Central Referral Hospital (CRH) under Sikkim Manipal University (SMU) observed No Smoking Day recently focusing on Tobacco Cessation Counselling at the Hospital.
The importance of Counsellors was highlighted to mark the occasion as they help prepare clients for the irritability, anxiety and other uncomfortable feelings that they are likely to experience when they attempt to stop smoking cigarettes.
It is widely accepted that the nicotine in cigarettes is highly addictive, but people struggling with mental health issues often turn to cigarettes for reasons that go beyond their addictive qualities. For instance, many people smoke as a coping mechanism to deal with difficult feelings.
Besides, despite their negative health effects, cigarettes are still largely viewed by society as an "acceptable" addiction in comparison to other substances. The successful intervention begins with identifying users and appropriate interventions based on the patient's willingness to quit.
No Smoking Day is celebrated all over the world every year on the second Wednesday of March to help smokers who want to quit smoking and also to raise awareness about the health effects of smoking in day-to-day life. The main motive of No Smoking Day is to educate people to quit smoking.
The successful intervention begins with identifying users and appropriate interventions based on the patient's willingness to quit.Every year a theme is selected and awareness is created based on that. This year's theme is: "Commit to quit". It urges smokers to commit mind to quit smoking.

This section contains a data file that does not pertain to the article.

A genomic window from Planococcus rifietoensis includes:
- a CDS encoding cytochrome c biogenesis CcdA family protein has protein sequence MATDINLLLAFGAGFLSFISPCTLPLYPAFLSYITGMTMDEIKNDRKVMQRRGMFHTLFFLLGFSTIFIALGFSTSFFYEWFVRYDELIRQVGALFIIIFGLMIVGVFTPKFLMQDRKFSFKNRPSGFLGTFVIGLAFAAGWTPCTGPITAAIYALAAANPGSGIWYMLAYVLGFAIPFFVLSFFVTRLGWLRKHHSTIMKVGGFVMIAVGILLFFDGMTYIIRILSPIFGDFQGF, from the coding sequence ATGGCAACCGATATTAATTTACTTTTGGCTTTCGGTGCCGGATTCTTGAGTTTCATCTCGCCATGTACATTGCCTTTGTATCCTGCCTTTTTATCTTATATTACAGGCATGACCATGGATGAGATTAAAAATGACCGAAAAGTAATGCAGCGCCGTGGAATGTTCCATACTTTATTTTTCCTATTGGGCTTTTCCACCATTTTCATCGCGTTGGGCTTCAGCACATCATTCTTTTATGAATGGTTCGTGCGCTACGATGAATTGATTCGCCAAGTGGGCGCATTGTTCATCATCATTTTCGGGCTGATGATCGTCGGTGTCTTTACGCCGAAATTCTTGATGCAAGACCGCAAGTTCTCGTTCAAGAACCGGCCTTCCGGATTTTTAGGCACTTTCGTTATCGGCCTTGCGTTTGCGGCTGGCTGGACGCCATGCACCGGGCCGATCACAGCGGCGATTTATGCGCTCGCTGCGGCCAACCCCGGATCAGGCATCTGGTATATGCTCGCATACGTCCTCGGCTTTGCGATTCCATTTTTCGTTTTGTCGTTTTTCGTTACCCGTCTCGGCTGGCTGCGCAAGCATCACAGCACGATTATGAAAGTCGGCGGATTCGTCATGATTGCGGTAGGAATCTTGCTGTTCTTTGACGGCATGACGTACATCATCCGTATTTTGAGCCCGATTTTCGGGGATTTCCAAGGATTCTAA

No Smoking Day is the perfect day to find the motivation needed to quit smoking.
Smokers are at greater risk for diseases that affect the heart and blood vessels like heart attack and stroke. Smoking causes lung disease by damaging airways and the small air sacs (alveoli) in the lungs leading to COPD, Asthma etc.
Smoking leads to cancer almost all-over the body Bladder, Blood, Cervix Colon and rectum, Esophagus Kidney and ureter Larynx, Liver, Oropharynx, Pancreas, Stomach, Trachea, bronchus, and lung. Smoking also affects fertility in both men and women
Second-hand smoke is equally dangerous and contains toxins, cancer-causing substances. It affects the health of children and pregnant women.